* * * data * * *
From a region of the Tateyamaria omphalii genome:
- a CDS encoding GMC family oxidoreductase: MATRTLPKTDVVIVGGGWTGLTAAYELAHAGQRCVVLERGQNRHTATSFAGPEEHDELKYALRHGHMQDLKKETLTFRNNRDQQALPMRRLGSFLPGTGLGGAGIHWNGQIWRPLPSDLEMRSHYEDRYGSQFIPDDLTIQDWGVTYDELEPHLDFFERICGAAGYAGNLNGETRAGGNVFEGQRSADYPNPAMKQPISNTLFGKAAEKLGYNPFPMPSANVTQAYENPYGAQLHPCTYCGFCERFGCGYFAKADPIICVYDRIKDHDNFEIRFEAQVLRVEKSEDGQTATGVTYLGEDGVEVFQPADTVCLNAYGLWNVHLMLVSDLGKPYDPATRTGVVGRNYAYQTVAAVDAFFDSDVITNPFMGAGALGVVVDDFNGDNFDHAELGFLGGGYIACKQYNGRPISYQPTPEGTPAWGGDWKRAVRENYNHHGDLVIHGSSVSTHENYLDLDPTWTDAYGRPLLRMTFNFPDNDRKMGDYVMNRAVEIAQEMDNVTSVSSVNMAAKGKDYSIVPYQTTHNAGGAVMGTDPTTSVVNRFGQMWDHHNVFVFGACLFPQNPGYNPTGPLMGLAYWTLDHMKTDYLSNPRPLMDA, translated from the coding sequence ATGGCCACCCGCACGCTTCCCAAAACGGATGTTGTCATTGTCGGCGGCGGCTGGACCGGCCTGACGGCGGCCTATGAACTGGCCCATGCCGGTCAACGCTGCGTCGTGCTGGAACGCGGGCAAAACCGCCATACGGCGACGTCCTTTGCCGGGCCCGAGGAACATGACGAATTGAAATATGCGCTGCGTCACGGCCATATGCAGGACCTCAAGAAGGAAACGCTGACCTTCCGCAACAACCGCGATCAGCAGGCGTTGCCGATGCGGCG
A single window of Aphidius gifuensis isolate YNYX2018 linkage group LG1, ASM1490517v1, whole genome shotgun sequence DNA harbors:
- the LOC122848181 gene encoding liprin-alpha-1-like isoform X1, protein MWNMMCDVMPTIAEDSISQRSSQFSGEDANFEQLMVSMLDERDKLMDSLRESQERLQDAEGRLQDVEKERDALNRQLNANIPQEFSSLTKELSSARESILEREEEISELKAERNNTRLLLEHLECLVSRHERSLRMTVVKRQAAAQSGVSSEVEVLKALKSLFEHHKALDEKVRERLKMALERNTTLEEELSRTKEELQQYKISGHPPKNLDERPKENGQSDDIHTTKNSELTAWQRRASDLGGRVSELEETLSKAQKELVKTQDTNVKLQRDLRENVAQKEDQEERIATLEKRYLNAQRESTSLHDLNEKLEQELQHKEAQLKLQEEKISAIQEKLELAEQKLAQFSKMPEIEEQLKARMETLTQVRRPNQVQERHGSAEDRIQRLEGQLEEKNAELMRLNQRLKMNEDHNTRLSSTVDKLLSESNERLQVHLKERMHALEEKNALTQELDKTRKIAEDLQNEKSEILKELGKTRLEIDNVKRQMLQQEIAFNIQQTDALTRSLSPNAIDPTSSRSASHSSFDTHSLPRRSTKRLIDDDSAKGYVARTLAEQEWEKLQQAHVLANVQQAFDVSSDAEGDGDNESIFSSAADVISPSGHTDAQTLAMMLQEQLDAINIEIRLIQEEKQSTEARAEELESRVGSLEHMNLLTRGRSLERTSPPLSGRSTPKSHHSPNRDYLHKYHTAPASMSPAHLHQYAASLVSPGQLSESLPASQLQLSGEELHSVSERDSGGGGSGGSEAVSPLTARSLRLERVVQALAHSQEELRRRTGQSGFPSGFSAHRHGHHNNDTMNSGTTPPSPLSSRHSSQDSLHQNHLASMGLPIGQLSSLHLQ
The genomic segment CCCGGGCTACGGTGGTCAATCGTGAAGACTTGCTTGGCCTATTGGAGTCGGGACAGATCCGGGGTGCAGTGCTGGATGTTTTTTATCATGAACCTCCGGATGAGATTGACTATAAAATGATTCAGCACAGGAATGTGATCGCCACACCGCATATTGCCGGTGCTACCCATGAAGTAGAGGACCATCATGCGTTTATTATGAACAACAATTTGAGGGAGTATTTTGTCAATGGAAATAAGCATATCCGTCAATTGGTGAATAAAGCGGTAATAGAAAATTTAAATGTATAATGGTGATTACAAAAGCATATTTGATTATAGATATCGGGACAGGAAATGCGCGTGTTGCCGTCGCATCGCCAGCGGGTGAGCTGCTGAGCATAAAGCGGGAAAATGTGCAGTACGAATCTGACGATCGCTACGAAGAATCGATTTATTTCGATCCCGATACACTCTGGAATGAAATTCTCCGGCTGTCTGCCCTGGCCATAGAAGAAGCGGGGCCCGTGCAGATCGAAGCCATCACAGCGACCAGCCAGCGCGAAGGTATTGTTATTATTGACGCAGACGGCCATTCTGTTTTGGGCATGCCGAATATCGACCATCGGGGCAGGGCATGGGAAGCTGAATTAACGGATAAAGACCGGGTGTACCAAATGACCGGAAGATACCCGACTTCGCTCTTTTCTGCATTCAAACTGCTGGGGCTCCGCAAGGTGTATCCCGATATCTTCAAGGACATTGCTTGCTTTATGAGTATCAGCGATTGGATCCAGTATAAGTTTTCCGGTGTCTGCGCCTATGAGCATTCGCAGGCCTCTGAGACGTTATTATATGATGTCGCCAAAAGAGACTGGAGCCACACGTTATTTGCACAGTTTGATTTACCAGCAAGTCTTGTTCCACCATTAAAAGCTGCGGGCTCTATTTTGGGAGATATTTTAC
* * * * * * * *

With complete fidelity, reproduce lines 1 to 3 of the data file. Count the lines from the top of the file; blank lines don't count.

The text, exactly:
From a region of the Tateyamaria omphalii genome:
- a CDS encoding GMC family oxidoreductase: MATRTLPKTDVVIVGGGWTGLTAAYELAHAGQRCVVLERGQNRHTATSFAGPEEHDELKYALRHGHMQDLKKETLTFRNNRDQQALPMRRLGSFLPGTGLGGAGIHWNGQIWRPLPSDLEMRSHYEDRYGSQFIPDDLTIQDWGVTYDELEPHLDFFERICGAAGYAGNLNGETRAGGNVFEGQRSADYPNPAMKQPISNTLFGKAAEKLGYNPFPMPSANVTQAYENPYGAQLHPCTYCGFCERFGCGYFAKADPIICVYDRIKDHDNFEIRFEAQVLRVEKSEDGQTATGVTYLGEDGVEVFQPADTVCLNAYGLWNVHLMLVSDLGKPYDPATRTGVVGRNYAYQTVAAVDAFFDSDVITNPFMGAGALGVVVDDFNGDNFDHAELGFLGGGYIACKQYNGRPISYQPTPEGTPAWGGDWKRAVRENYNHHGDLVIHGSSVSTHENYLDLDPTWTDAYGRPLLRMTFNFPDNDRKMGDYVMNRAVEIAQEMDNVTSVSSVNMAAKGKDYSIVPYQTTHNAGGAVMGTDPTTSVVNRFGQMWDHHNVFVFGACLFPQNPGYNPTGPLMGLAYWTLDHMKTDYLSNPRPLMDA, translated from the coding sequence ATGGCCACCCGCACGCTTCCCAAAACGGATGTTGTCATTGTCGGCGGCGGCTGGACCGGCCTGACGGCGGCCTATGAACTGGCCCATGCCGGTCAACGCTGCGTCGTGCTGGAACGCGGGCAAAACCGCCATACGGCGACGTCCTTTGCCGGGCCCGAGGAACATGACGAATTGAAATATGCGCTGCGTCACGGCCATATGCAGGACCTCAAGAAGGAAACGCTGACCTTCCGCAACAACCGCGATCAGCAGGCGTTGCCGATGCGGCG
A single window of Aphidius gifuensis isolate YNYX2018 linkage group LG1, ASM1490517v1, whole genome shotgun sequence DNA harbors: